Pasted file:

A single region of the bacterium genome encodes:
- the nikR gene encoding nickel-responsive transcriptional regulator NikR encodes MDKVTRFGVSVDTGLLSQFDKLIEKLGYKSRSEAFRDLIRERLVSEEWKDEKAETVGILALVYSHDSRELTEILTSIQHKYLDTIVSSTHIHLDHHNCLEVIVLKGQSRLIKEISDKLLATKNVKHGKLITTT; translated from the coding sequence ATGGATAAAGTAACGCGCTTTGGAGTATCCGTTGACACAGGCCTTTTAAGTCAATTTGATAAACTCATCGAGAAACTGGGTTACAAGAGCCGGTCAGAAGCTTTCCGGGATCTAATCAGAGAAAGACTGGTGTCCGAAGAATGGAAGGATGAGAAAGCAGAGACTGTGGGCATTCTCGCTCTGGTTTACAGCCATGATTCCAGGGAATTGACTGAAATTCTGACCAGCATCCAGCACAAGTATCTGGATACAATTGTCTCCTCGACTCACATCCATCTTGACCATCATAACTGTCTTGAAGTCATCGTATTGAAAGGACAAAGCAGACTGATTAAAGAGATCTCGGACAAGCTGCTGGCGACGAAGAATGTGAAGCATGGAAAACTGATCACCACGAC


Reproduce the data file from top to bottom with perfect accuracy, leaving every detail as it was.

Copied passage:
A single region of the bacterium genome encodes:
- the nikR gene encoding nickel-responsive transcriptional regulator NikR encodes MDKVTRFGVSVDTGLLSQFDKLIEKLGYKSRSEAFRDLIRERLVSEEWKDEKAETVGILALVYSHDSRELTEILTSIQHKYLDTIVSSTHIHLDHHNCLEVIVLKGQSRLIKEISDKLLATKNVKHGKLITTT; translated from the coding sequence ATGGATAAAGTAACGCGCTTTGGAGTATCCGTTGACACAGGCCTTTTAAGTCAATTTGATAAACTCATCGAGAAACTGGGTTACAAGAGCCGGTCAGAAGCTTTCCGGGATCTAATCAGAGAAAGACTGGTGTCCGAAGAATGGAAGGATGAGAAAGCAGAGACTGTGGGCATTCTCGCTCTGGTTTACAGCCATGATTCCAGGGAATTGACTGAAATTCTGACCAGCATCCAGCACAAGTATCTGGATACAATTGTCTCCTCGACTCACATCCATCTTGACCATCATAACTGTCTTGAAGTCATCGTATTGAAAGGACAAAGCAGACTGATTAAAGAGATCTCGGACAAGCTGCTGGCGACGAAGAATGTGAAGCATGGAAAACTGATCACCACGAC